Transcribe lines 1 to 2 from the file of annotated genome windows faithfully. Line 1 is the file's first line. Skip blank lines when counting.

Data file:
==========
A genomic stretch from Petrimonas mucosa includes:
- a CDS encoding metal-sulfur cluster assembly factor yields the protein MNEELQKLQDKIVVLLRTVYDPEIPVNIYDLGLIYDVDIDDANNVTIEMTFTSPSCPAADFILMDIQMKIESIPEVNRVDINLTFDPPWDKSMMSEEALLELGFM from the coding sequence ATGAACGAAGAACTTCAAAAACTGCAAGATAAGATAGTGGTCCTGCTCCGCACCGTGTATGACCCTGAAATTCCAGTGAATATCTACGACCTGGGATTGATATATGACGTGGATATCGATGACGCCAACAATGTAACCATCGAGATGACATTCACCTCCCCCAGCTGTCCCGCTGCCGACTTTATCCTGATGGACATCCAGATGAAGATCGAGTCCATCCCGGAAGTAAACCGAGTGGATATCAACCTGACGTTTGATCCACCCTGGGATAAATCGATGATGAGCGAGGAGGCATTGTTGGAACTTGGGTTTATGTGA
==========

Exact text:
A genomic stretch from Petrimonas mucosa includes:
- a CDS encoding metal-sulfur cluster assembly factor yields the protein MNEELQKLQDKIVVLLRTVYDPEIPVNIYDLGLIYDVDIDDANNVTIEMTFTSPSCPAADFILMDIQMKIESIPEVNRVDINLTFDPPWDKSMMSEEALLELGFM from the coding sequence ATGAACGAAGAACTTCAAAAACTGCAAGATAAGATAGTGGTCCTGCTCCGCACCGTGTATGACCCTGAAATTCCAGTGAATATCTACGACCTGGGATTGATATATGACGTGGATATCGATGACGCCAACAATGTAACCATCGAGATGACATTCACCTCCCCCAGCTGTCCCGCTGCCGACTTTATCCTGATGGACATCCAGATGAAGATCGAGTCCATCCCGGAAGTAAACCGAGTGGATATCAACCTGACGTTTGATCCACCCTGGGATAAATCGATGATGAGCGAGGAGGCATTGTTGGAACTTGGGTTTATGTGA